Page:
If it seems like there has been an inordinate number of red cards being shown this year, that's because there are. Just four weeks into the season, MLS referees have sent off 16 players, a rate of roughly .44 per match. This past week alone, there were two games where three players were sent off and another in which two were ejected. During those nine matches, referees issued 54 cards.
At the current rate, referees would end up issuing about 135 red cards, which would be nearly twice as many as the previous record for ejections in a MLS season. Even considering the fact that the schedule is 56 games larger than it has ever been, we're talking about a significant leap.
Last year, for instance, there were just 56 ejections, a rate of about .23 a match. Two years ago, when the current record for ejections was set, 79 red cards were issued for a rate of .35 per match. The historical MLS average is about .25 red cards per match.
I was only able to find historical records of yellow cards for the past three years, but we're also seeing a significant uptick in those as well. There have been 144 yellow cards issued this year, a rate of 4 per match, a trend which would result in more than 1,200 cards being issued. The previous high in the last three years was 2009, when there were 869 cautions distributed.
As I referenced in a previous piece about penalties, this is a not-so-surprising side effect of asking referees to clamp down on physical play. Referees only have so many tools at their disposal and cards are definitely one of them. We're seeing seemingly innocuous fouls becoming cardable offenses, and we've been told that the so called "hard yellow" has been replaced by an explicit red. There also seems to be less reluctance on the part of referees to leave a team down to nine men, which happened twice last week.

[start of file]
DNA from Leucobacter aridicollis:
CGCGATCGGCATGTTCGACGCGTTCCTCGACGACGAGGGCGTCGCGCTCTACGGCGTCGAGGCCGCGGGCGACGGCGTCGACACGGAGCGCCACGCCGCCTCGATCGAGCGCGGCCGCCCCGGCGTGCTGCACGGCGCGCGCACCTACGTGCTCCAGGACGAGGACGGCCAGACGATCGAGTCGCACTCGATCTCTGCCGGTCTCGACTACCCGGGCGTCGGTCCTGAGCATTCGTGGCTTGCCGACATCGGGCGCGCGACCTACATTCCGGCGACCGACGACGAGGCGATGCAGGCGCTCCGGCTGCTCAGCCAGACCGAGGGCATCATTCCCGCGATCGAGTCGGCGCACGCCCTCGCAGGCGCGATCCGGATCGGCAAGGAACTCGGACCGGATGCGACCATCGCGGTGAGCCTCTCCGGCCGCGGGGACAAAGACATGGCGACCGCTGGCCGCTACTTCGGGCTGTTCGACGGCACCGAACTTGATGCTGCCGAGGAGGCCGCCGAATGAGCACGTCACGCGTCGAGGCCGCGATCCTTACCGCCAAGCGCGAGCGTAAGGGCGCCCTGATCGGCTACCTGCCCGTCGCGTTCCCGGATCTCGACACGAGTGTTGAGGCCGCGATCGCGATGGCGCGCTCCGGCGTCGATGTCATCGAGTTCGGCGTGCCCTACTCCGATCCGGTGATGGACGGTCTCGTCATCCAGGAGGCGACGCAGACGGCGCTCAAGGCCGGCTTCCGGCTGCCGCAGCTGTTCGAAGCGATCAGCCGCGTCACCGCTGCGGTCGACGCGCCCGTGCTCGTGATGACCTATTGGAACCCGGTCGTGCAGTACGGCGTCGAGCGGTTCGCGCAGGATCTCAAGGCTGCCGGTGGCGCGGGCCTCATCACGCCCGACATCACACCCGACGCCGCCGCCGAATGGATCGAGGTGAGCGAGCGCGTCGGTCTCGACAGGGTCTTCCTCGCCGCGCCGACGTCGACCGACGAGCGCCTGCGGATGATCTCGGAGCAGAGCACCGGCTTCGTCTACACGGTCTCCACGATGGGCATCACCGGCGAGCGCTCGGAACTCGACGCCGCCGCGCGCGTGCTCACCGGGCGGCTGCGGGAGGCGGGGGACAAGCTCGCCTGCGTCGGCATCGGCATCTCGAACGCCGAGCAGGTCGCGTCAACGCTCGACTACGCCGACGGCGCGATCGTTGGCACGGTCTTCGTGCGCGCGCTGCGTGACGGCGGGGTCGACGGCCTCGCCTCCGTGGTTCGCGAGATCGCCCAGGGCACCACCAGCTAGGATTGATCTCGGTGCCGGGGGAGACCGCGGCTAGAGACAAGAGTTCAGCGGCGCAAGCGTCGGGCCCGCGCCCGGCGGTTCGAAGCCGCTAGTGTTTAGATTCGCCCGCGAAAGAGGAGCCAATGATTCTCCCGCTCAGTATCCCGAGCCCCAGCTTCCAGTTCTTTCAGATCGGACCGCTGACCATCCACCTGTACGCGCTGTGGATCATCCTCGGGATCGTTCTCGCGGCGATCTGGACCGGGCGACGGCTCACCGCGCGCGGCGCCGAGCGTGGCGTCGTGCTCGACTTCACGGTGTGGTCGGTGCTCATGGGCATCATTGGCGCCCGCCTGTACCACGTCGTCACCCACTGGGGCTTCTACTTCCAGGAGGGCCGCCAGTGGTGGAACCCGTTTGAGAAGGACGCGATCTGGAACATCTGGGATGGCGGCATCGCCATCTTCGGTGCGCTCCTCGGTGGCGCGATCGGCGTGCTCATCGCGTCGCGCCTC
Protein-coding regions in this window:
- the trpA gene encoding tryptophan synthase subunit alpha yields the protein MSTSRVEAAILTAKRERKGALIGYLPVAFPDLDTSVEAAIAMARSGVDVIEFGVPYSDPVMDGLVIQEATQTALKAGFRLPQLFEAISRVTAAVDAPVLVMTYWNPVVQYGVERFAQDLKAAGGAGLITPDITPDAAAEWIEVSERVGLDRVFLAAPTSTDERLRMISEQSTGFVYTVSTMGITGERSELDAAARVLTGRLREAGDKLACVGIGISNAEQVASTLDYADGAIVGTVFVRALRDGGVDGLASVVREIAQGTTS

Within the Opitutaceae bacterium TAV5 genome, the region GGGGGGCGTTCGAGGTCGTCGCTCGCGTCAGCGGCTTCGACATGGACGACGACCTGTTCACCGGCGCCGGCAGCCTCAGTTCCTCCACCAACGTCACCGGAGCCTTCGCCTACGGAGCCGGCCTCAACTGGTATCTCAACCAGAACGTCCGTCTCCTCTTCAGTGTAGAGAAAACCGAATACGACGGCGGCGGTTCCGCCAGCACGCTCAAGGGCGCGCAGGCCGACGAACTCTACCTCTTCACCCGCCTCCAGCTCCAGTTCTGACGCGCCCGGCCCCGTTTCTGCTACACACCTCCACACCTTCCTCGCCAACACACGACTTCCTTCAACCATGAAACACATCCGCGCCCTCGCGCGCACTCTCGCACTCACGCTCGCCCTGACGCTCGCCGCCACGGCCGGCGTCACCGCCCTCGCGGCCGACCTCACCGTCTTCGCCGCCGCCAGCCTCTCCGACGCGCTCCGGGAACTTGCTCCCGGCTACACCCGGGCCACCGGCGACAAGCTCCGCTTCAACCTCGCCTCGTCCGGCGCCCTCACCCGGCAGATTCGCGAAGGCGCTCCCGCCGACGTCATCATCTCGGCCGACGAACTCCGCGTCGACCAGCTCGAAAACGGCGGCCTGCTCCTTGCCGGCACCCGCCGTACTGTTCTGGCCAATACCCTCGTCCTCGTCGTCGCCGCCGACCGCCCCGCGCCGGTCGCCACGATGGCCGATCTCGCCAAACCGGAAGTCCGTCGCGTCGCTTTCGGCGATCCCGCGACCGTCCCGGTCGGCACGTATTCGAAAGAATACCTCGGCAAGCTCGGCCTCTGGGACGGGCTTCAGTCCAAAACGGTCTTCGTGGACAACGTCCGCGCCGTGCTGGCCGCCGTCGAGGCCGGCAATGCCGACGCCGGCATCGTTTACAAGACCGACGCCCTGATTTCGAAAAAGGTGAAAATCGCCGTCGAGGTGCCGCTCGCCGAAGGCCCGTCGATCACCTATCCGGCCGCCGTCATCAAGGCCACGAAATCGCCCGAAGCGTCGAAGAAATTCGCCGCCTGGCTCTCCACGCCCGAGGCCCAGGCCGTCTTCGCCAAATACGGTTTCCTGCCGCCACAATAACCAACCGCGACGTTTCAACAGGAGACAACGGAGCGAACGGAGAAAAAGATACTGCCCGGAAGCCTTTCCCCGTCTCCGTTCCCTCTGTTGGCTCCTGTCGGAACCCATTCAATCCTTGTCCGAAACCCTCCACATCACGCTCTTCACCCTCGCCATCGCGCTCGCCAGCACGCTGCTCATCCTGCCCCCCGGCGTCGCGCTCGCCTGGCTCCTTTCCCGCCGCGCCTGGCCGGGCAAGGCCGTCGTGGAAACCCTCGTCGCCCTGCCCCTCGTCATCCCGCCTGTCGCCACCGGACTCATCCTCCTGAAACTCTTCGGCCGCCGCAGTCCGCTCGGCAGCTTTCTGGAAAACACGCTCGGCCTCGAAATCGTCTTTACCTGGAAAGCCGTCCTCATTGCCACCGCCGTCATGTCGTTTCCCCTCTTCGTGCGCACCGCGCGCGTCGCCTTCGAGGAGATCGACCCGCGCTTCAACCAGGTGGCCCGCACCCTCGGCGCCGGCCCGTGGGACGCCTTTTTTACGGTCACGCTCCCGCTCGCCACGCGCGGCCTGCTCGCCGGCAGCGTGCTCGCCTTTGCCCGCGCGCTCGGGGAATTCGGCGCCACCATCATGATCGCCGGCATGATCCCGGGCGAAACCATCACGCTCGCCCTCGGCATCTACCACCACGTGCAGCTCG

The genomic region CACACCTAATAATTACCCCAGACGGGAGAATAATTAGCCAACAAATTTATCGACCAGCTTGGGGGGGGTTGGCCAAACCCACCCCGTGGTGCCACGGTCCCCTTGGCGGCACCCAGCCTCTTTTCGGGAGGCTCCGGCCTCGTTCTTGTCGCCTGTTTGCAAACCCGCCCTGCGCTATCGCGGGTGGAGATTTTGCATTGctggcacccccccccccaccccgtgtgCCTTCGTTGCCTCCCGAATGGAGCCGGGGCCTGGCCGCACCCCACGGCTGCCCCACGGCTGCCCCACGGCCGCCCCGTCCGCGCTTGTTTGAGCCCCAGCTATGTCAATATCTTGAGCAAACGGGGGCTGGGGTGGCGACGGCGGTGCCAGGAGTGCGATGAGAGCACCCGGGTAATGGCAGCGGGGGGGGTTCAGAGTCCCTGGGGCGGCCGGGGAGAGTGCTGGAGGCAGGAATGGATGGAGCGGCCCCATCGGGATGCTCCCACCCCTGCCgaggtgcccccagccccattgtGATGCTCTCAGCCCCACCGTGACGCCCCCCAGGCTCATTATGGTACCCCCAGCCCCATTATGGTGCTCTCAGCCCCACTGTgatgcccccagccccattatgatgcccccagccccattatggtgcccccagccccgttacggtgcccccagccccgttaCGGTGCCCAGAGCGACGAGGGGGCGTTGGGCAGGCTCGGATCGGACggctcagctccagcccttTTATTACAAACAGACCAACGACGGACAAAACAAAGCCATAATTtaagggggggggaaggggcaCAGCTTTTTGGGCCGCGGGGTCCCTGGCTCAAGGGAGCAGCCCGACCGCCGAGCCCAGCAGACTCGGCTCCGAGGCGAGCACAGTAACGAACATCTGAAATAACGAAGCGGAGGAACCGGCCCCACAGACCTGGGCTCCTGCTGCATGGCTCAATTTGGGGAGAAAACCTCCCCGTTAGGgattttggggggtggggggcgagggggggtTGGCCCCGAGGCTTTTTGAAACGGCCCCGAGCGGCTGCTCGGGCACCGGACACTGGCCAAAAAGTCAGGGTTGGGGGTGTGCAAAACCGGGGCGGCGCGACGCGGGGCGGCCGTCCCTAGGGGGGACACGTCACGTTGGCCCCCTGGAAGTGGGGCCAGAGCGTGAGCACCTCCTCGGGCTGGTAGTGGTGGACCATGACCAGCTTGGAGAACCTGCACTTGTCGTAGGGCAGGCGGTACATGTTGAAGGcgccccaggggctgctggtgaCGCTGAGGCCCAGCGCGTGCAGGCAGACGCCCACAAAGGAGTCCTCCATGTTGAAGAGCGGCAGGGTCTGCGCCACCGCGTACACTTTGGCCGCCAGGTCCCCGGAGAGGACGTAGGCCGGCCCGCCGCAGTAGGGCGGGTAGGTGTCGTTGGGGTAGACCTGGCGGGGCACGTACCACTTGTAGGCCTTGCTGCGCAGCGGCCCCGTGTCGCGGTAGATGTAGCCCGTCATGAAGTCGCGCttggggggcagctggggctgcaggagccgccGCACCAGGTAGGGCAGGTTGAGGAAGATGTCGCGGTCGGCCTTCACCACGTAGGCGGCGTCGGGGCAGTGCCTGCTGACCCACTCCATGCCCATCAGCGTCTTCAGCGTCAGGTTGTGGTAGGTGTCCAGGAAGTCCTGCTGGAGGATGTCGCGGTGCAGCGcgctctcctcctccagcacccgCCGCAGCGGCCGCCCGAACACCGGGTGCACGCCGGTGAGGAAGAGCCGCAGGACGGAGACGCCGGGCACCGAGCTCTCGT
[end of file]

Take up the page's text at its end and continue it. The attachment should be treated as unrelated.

There's no question that some of these calls have seemed extreme. On some level, we'd all like to allow the players to decide games, not the referees. But if we are serious about turning this league into one where skill is valued over strength, this might just be a necessary evil. If the short-term cost is some ugly games in exchange, maybe this isn't such a bad thing after all.
It should be noted that scoring is at least slightly up form last year. The average MLS match features about 2.53 goals, up slightly from last year's record-low average of 2.46.